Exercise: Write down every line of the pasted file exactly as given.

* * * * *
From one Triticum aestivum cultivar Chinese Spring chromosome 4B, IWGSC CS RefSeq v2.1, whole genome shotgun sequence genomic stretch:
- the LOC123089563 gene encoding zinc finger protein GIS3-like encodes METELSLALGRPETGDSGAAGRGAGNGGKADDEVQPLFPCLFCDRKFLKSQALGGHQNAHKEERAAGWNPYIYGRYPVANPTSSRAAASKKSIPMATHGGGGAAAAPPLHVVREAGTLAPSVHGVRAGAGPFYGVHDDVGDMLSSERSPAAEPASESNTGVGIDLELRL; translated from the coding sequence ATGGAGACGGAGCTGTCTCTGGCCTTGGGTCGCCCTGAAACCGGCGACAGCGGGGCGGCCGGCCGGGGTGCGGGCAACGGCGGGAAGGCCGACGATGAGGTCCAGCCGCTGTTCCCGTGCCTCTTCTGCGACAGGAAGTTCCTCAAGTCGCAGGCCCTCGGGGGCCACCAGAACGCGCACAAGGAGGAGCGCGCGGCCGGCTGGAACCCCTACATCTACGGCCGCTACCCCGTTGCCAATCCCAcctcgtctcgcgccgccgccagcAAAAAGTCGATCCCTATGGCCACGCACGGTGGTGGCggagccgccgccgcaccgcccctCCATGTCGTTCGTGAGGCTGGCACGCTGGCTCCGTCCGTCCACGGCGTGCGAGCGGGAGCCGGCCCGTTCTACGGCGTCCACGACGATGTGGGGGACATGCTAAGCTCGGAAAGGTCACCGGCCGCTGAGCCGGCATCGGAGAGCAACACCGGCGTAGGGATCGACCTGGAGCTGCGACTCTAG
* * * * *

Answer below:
From one Triticum aestivum cultivar Chinese Spring chromosome 4B, IWGSC CS RefSeq v2.1, whole genome shotgun sequence genomic stretch:
- the LOC123089563 gene encoding zinc finger protein GIS3-like encodes METELSLALGRPETGDSGAAGRGAGNGGKADDEVQPLFPCLFCDRKFLKSQALGGHQNAHKEERAAGWNPYIYGRYPVANPTSSRAAASKKSIPMATHGGGGAAAAPPLHVVREAGTLAPSVHGVRAGAGPFYGVHDDVGDMLSSERSPAAEPASESNTGVGIDLELRL; translated from the coding sequence ATGGAGACGGAGCTGTCTCTGGCCTTGGGTCGCCCTGAAACCGGCGACAGCGGGGCGGCCGGCCGGGGTGCGGGCAACGGCGGGAAGGCCGACGATGAGGTCCAGCCGCTGTTCCCGTGCCTCTTCTGCGACAGGAAGTTCCTCAAGTCGCAGGCCCTCGGGGGCCACCAGAACGCGCACAAGGAGGAGCGCGCGGCCGGCTGGAACCCCTACATCTACGGCCGCTACCCCGTTGCCAATCCCAcctcgtctcgcgccgccgccagcAAAAAGTCGATCCCTATGGCCACGCACGGTGGTGGCggagccgccgccgcaccgcccctCCATGTCGTTCGTGAGGCTGGCACGCTGGCTCCGTCCGTCCACGGCGTGCGAGCGGGAGCCGGCCCGTTCTACGGCGTCCACGACGATGTGGGGGACATGCTAAGCTCGGAAAGGTCACCGGCCGCTGAGCCGGCATCGGAGAGCAACACCGGCGTAGGGATCGACCTGGAGCTGCGACTCTAG